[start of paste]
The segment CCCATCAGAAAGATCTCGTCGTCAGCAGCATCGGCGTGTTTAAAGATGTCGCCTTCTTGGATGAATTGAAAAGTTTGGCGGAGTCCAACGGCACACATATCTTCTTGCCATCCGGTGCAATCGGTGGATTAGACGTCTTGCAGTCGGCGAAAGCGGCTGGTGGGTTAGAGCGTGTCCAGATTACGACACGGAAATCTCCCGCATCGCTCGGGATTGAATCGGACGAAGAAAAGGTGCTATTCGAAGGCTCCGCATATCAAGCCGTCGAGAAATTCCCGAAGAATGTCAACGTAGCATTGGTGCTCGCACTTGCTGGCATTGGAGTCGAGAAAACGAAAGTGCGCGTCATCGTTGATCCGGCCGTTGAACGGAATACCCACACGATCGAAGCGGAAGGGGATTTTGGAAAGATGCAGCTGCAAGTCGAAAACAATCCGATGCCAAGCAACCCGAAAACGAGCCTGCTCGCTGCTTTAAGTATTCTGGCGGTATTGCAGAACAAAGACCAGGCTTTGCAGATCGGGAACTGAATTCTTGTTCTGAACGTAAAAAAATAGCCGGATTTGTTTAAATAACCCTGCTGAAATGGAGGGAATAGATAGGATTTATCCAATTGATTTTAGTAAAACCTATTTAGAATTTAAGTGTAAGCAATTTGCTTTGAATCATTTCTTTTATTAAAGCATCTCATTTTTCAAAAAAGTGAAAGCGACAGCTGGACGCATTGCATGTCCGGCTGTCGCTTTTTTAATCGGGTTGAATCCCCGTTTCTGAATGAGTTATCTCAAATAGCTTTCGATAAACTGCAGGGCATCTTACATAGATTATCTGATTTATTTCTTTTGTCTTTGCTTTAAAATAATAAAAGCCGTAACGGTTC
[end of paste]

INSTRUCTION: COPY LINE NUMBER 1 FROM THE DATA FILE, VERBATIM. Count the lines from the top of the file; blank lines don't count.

The segment CCCATCAGAAAGATCTCGTCGTCAGCAGCATCGGCGTGTTTAAAGATGTCGCCTTCTTGGATGAATTGAAAAGTTTGGCGGAGTCCAACGGCACACATATCTTCTTGCCATCCGGTGCAATCGGTGGATTAGACGTCTTGCAGTCGGCGAAAGCGGCTGGTGGGTTAGAGCGTGTCCAGATTACGACACGGAAATCTCCCGCATCGCTCGGGATTGAATCGGACGAAGAAAAGGTGCTATTCGAAGGCTCCGCATATCAAGCCGTCGAGAAATTCCCGAAGAATGTCAACGTAGCATTGGTGCTCGCACTTGCTGGCATTGGAGTCGAGAAAACGAAAGTGCGCGTCATCGTTGATCCGGCCGTTGAACGGAATACCCACACGATCGAAGCGGAAGGGGATTTTGGAAAGATGCAGCTGCAAGTCGAAAACAATCCGATGCCAAGCAACCCGAAAACGAGCCTGCTCGCTGCTTTAAGTATTCTGGCGGTATTGCAGAACAAAGACCAGGCTTTGCAGATCGGGAACTGAATTCTTGTTCTGAACGTAAAAAAATAGCCGGATTTGTTTAAATAACCCTGCTGAAATGGAGGGAATAGATAGGATTTATCCAATTGATTTTAGTAAAACCTATTTAGAATTTAAGTGTAAGCAATTTGCTTTGAATCATTTCTTTTATTAAAGCATCTCATTTTTCAAAAAAGTGAAAGCGACAGCTGGACGCATTGCATGTCCGGCTGTCGCTTTTTTAATCGGGTTGAATCCCCGTTTCTGAATGAGTTATCTCAAATAGCTTTCGATAAACTGCAGGGCATCTTACATAGATTATCTGATTTATTTCTTTTGTCTTTGCTTTAAAATAATAAAAGCCGTAACGGTTC